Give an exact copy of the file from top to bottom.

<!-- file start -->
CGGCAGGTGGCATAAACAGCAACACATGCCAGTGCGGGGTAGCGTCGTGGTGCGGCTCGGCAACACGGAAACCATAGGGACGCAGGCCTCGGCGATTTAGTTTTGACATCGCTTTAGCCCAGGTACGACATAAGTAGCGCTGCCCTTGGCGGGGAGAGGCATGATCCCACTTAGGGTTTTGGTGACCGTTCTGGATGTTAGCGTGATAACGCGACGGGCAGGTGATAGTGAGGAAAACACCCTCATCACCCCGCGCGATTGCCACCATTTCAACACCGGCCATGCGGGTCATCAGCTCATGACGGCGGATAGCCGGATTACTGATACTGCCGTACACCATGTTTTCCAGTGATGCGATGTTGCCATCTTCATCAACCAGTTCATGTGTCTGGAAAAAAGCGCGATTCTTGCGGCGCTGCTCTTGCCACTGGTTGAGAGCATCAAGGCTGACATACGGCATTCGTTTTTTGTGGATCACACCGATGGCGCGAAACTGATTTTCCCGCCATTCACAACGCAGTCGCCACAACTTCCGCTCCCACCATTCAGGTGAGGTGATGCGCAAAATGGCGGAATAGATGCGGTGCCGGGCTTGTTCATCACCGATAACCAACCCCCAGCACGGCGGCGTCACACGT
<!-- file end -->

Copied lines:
CGGCAGGTGGCATAAACAGCAACACATGCCAGTGCGGGGTAGCGTCGTGGTGCGGCTCGGCAACACGGAAACCATAGGGACGCAGGCCTCGGCGATTTAGTTTTGACATCGCTTTAGCCCAGGTACGACATAAGTAGCGCTGCCCTTGGCGGGGAGAGGCATGATCCCACTTAGGGTTTTGGTGACCGTTCTGGATGTTAGCGTGATAACGCGACGGGCAGGTGATAGTGAGGAAAACACCCTCATCACCCCGCGCGATTGCCACCATTTCAACACCGGCCATGCGGGTCATCAGCTCATGACGGCGGATAGCCGGATTACTGATACTGCCGTACACCATGTTTTCCAGTGATGCGATGTTGCCATCTTCATCAACCAGTTCATGTGTCTGGAAAAAAGCGCGATTCTTGCGGCGCTGCTCTTGCCACTGGTTGAGAGCATCAAGGCTGACATACGGCATTCGTTTTTTGTGGATCACACCGATGGCGCGAAACTGATTTTCCCGCCATTCACAACGCAGTCGCCACAACTTCCGCTCCCACCATTCAGGTGAGGTGATGCGCAAAATGGCGGAATAGATGCGGTGCCGGGCTTGTTCATCACCGATAACCAACCCCCAGCACGGCGGCGTCACACGT